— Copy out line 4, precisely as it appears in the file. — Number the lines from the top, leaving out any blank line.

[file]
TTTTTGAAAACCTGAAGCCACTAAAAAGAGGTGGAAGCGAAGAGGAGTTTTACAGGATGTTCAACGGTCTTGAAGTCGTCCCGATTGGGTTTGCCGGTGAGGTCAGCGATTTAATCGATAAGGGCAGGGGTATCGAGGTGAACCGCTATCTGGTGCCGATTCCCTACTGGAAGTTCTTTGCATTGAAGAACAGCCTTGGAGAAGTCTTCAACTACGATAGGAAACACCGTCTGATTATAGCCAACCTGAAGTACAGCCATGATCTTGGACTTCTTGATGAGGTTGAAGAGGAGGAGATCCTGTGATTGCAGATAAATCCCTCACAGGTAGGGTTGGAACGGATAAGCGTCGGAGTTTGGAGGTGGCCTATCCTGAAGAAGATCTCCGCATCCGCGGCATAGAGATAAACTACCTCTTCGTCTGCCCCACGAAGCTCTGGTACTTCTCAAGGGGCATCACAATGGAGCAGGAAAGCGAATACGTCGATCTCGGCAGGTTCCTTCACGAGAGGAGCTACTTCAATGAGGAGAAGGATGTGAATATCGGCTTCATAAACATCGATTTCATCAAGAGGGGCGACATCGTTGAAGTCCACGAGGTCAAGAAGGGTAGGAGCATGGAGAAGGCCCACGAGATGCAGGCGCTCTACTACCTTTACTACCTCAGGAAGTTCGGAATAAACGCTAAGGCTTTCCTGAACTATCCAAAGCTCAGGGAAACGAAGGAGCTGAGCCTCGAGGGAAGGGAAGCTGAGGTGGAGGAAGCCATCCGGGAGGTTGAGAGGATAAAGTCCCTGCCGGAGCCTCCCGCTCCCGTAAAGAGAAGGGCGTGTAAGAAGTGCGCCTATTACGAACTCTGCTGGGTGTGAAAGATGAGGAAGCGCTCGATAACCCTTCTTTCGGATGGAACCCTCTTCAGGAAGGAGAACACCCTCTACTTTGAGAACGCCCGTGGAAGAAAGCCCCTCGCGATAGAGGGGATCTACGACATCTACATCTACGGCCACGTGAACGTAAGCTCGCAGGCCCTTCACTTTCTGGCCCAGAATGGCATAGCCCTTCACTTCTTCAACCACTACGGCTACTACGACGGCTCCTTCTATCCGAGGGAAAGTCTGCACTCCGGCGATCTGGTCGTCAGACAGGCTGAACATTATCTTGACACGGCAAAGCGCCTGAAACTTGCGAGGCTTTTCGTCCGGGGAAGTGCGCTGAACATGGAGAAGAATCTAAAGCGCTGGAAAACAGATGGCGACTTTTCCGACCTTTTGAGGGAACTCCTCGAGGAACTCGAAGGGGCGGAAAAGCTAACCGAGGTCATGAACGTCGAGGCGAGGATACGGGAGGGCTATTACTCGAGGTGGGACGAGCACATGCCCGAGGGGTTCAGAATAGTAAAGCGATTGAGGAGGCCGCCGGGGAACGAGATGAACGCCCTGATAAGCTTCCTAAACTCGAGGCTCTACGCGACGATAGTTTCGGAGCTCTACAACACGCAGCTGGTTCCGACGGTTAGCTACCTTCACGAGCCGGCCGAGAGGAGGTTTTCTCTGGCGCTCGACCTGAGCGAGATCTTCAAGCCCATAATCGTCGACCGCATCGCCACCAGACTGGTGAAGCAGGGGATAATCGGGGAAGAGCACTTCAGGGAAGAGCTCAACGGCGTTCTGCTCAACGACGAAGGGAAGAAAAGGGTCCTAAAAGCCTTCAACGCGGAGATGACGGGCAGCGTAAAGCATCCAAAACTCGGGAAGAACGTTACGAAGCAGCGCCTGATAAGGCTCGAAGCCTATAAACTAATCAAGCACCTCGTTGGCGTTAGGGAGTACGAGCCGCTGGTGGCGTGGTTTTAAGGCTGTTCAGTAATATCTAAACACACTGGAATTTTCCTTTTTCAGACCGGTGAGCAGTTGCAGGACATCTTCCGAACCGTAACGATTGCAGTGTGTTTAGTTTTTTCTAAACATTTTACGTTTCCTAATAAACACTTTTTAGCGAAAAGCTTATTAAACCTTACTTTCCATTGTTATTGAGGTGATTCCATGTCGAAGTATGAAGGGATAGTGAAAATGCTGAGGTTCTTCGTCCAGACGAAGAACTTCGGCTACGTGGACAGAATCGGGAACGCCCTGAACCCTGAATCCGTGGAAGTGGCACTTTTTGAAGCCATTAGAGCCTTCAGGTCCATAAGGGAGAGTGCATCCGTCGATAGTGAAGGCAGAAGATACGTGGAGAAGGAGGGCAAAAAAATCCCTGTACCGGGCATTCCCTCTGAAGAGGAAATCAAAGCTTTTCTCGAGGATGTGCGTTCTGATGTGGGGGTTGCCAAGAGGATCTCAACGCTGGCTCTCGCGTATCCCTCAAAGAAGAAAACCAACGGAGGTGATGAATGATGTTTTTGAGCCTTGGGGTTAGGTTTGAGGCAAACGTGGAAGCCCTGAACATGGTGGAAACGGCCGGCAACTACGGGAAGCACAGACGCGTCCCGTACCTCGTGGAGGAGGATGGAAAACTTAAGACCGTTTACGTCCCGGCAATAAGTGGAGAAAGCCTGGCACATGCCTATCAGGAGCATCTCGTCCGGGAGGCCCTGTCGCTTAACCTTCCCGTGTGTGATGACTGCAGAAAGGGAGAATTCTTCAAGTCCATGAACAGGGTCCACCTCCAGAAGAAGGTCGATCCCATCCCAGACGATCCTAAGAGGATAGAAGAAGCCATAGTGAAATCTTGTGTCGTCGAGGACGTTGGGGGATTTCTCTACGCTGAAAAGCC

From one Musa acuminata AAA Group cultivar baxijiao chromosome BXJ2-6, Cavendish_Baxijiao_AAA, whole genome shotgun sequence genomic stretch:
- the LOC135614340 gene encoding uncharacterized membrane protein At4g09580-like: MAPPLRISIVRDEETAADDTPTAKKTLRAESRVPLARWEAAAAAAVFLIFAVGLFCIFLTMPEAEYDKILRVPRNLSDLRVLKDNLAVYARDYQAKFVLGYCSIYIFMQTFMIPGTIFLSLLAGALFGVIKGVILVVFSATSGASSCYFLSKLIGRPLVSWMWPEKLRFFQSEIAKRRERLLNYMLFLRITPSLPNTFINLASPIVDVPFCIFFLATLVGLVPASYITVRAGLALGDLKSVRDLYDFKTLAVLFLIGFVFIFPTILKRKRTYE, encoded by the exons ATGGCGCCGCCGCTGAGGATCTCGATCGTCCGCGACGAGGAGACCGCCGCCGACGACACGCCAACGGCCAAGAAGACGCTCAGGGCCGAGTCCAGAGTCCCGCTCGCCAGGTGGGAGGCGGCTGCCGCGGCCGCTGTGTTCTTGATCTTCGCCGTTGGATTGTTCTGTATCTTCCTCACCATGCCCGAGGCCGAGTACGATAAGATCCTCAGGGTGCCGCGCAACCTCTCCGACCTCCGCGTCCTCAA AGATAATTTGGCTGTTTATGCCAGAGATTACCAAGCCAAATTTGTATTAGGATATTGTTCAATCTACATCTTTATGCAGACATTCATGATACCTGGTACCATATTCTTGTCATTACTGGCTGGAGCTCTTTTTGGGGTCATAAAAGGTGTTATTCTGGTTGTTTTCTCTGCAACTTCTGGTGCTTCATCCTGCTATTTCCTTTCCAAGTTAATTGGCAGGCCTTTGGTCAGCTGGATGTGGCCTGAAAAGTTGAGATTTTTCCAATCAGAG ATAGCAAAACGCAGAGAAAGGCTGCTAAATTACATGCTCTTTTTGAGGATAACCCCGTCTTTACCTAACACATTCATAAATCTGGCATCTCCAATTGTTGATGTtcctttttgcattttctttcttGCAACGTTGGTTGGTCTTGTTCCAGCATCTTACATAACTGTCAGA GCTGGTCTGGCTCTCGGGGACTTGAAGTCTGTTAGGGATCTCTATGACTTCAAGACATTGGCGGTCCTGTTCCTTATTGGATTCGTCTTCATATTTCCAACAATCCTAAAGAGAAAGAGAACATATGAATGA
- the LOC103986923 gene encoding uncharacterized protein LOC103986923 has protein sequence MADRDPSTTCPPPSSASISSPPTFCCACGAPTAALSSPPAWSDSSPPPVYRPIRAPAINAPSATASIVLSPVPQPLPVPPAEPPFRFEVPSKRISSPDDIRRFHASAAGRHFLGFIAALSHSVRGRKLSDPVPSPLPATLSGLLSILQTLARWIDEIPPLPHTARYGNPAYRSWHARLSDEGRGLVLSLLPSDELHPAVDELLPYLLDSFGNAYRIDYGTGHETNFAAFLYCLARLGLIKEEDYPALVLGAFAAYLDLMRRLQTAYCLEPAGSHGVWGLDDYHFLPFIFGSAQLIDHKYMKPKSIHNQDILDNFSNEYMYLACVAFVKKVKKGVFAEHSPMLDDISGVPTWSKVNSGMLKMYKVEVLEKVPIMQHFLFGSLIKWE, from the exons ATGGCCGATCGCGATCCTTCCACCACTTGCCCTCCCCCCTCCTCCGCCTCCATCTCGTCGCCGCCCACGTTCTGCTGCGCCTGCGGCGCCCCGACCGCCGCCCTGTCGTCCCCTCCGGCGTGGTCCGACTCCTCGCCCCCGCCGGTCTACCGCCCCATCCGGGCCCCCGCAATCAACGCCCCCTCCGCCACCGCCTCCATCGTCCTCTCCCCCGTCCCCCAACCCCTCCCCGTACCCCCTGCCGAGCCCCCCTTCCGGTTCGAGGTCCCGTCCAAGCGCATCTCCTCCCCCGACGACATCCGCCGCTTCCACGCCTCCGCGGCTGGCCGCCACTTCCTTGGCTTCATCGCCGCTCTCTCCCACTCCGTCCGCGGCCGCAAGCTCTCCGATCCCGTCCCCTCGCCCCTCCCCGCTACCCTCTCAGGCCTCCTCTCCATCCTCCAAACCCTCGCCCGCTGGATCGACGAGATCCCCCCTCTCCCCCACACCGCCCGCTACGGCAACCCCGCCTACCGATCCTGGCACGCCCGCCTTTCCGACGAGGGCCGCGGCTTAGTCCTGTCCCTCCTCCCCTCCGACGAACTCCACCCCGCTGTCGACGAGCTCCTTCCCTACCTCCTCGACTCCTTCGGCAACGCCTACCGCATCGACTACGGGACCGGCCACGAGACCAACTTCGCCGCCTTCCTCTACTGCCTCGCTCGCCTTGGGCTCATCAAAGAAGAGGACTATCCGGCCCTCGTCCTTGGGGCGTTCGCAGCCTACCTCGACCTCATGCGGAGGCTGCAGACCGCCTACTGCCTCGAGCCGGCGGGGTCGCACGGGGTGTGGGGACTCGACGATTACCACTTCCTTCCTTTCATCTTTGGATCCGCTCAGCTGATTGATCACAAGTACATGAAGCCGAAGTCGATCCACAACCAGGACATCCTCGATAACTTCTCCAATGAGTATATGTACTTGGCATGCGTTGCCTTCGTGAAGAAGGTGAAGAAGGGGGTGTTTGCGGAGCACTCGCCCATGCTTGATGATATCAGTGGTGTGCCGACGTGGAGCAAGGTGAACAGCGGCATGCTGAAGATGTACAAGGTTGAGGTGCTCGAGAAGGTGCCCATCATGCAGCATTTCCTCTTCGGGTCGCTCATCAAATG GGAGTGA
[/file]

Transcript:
- the LOC103986923 gene encoding uncharacterized protein LOC103986923 has protein sequence MADRDPSTTCPPPSSASISSPPTFCCACGAPTAALSSPPAWSDSSPPPVYRPIRAPAINAPSATASIVLSPVPQPLPVPPAEPPFRFEVPSKRISSPDDIRRFHASAAGRHFLGFIAALSHSVRGRKLSDPVPSPLPATLSGLLSILQTLARWIDEIPPLPHTARYGNPAYRSWHARLSDEGRGLVLSLLPSDELHPAVDELLPYLLDSFGNAYRIDYGTGHETNFAAFLYCLARLGLIKEEDYPALVLGAFAAYLDLMRRLQTAYCLEPAGSHGVWGLDDYHFLPFIFGSAQLIDHKYMKPKSIHNQDILDNFSNEYMYLACVAFVKKVKKGVFAEHSPMLDDISGVPTWSKVNSGMLKMYKVEVLEKVPIMQHFLFGSLIKWE, from the exons ATGGCCGATCGCGATCCTTCCACCACTTGCCCTCCCCCCTCCTCCGCCTCCATCTCGTCGCCGCCCACGTTCTGCTGCGCCTGCGGCGCCCCGACCGCCGCCCTGTCGTCCCCTCCGGCGTGGTCCGACTCCTCGCCCCCGCCGGTCTACCGCCCCATCCGGGCCCCCGCAATCAACGCCCCCTCCGCCACCGCCTCCATCGTCCTCTCCCCCGTCCCCCAACCCCTCCCCGTACCCCCTGCCGAGCCCCCCTTCCGGTTCGAGGTCCCGTCCAAGCGCATCTCCTCCCCCGACGACATCCGCCGCTTCCACGCCTCCGCGGCTGGCCGCCACTTCCTTGGCTTCATCGCCGCTCTCTCCCACTCCGTCCGCGGCCGCAAGCTCTCCGATCCCGTCCCCTCGCCCCTCCCCGCTACCCTCTCAGGCCTCCTCTCCATCCTCCAAACCCTCGCCCGCTGGATCGACGAGATCCCCCCTCTCCCCCACACCGCCCGCTACGGCAACCCCGCCTACCGATCCTGGCACGCCCGCCTTTCCGACGAGGGCCGCGGCTTAGTCCTGTCCCTCCTCCCCTCCGACGAACTCCACCCCGCTGTCGACGAGCTCCTTCCCTACCTCCTCGACTCCTTCGGCAACGCCTACCGCATCGACTACGGGACCGGCCACGAGACCAACTTCGCCGCCTTCCTCTACTGCCTCGCTCGCCTTGGGCTCATCAAAGAAGAGGACTATCCGGCCCTCGTCCTTGGGGCGTTCGCAGCCTACCTCGACCTCATGCGGAGGCTGCAGACCGCCTACTGCCTCGAGCCGGCGGGGTCGCACGGGGTGTGGGGACTCGACGATTACCACTTCCTTCCTTTCATCTTTGGATCCGCTCAGCTGATTGATCACAAGTACATGAAGCCGAAGTCGATCCACAACCAGGACATCCTCGATAACTTCTCCAATGAGTATATGTACTTGGCATGCGTTGCCTTCGTGAAGAAGGTGAAGAAGGGGGTGTTTGCGGAGCACTCGCCCATGCTTGATGATATCAGTGGTGTGCCGACGTGGAGCAAGGTGAACAGCGGCATGCTGAAGATGTACAAGGTTGAGGTGCTCGAGAAGGTGCCCATCATGCAGCATTTCCTCTTCGGGTCGCTCATCAAATG GGAGTGA